This book focuses on the ubiquitous and powerful effects of ostracism, social exclusion, rejection, and bullying. Human beings are an intrinsically gregarious species. Most of our evolutionary success is no doubt due to our highly developed ability to cooperate and interact with each other. It is thus not surprising that instances of interpersonal rejection and social exclusion would have an enormously detrimental impact on the individual. Until 10 years ago, however, social psychology regarded ostracism, rejection and social exclusion as merely outcomes to be avoided, but we knew very little about their antecedents and consequences, and about the processes involved when they occurred. Furthermore, the literatures of ostracism, social exclusion and rejection have not until now included discussions of the bullying literature.
"This book is for all of us. It's for everyone who has ever been jilted, shunned, stood up for dinner, blackballed, left at the altar, or not told about the secret handshake. These chapters offer everything from clever insights to novel experiments to thorough reviews, touching in turn on many facets of the experience of rejection that we all know far too well—but have never before seen analyzed with this kind of scientific clarity." —Daniel M. Wegner, Harvard University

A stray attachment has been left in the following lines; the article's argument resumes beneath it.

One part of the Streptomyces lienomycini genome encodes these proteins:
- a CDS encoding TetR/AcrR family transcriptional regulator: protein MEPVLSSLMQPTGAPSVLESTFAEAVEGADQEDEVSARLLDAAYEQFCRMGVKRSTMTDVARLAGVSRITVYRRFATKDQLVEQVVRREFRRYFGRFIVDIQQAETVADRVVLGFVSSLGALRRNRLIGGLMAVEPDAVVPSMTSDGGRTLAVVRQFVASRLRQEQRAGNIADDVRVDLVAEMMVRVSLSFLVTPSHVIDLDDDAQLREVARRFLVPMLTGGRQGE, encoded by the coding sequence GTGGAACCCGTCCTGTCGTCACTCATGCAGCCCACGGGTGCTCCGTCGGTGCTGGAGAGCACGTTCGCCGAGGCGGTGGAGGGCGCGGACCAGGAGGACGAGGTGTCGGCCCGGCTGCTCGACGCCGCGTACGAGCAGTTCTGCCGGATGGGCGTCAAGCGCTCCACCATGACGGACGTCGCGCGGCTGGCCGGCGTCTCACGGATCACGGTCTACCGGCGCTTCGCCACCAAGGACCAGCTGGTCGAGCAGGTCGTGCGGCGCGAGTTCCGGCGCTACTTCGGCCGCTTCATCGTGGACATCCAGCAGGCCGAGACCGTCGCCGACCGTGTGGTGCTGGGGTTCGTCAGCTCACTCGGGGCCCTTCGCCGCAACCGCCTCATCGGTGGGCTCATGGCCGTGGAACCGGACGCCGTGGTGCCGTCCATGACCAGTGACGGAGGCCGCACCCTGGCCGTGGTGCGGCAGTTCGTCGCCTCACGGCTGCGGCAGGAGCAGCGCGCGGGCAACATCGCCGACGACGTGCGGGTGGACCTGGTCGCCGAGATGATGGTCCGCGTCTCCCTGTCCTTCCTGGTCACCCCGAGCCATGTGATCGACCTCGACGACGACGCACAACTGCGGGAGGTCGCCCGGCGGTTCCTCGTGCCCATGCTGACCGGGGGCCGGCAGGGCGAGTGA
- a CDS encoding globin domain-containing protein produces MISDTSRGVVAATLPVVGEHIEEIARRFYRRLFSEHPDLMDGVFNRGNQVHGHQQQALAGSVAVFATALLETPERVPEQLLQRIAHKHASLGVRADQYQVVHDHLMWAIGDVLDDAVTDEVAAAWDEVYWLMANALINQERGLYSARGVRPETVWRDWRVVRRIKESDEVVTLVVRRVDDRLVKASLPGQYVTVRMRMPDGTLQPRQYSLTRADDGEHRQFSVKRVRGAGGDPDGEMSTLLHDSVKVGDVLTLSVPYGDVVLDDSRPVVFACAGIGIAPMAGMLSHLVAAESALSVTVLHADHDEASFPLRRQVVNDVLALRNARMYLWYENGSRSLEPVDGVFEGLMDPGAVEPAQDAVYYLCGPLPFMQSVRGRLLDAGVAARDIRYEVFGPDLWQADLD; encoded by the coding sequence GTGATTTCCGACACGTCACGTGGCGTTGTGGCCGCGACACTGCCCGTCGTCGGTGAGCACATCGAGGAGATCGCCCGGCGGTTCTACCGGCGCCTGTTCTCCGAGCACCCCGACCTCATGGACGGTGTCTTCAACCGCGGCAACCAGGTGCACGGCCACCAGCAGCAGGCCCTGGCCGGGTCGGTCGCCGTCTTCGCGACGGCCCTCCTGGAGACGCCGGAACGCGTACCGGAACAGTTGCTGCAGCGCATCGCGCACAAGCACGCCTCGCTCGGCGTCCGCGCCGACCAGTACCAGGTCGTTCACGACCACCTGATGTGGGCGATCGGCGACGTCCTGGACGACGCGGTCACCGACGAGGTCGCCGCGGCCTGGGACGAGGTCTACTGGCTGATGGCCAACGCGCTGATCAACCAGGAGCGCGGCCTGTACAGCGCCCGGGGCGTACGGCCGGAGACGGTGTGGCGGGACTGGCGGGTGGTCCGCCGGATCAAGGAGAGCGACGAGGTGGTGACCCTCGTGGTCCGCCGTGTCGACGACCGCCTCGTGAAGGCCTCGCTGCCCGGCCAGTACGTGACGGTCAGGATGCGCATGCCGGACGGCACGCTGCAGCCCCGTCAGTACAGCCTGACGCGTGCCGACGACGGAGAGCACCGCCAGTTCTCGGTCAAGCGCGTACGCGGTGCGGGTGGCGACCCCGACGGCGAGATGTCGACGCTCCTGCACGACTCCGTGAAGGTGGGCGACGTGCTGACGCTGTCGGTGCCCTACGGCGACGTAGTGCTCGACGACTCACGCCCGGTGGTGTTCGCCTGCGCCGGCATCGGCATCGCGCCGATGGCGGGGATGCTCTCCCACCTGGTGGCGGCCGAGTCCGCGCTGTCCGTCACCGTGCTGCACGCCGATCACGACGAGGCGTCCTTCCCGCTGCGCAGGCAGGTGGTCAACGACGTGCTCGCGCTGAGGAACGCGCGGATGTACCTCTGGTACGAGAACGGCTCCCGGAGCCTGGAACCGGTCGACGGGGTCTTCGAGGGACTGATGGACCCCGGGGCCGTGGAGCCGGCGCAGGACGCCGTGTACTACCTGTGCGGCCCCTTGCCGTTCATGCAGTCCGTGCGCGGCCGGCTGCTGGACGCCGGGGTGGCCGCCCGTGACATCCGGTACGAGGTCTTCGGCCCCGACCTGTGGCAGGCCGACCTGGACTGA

"Why do people ignore, exclude, or reject others? How does such ostracism impact people's emotions, thoughts, and actions (in ways both toxic and adaptive)? In this state-of-the-art volume, internationally prominent social psychologists provide definitive answers. A timely and fascinating book for anyone seeking deeper insight into 'the social animal.'" —David G. Myers, Hope College
"Many facets of [...] renewed scholarly interest are illuminated in this very comprehensive and sophisticated collection of papers from highly regarded scholars in several subfields. For the foreseeable future, this book will be definitive. It is a sourcebook that codifies the leading edge of research on social exclusion across many levels of analysis.
The editors intended the [...] book to be a collaborative effort representing cross-fertilisation of many perspectives on exclusion rather than a more simplistic anthology of works from diverse thinkers. They have definitely succeeded, and as a result this book should be useful to researchers and advanced students in any behavioural science domain concerned with the dynamics of social belonging." —Brian H. Stagner, in PsyCritiques, June 14 2006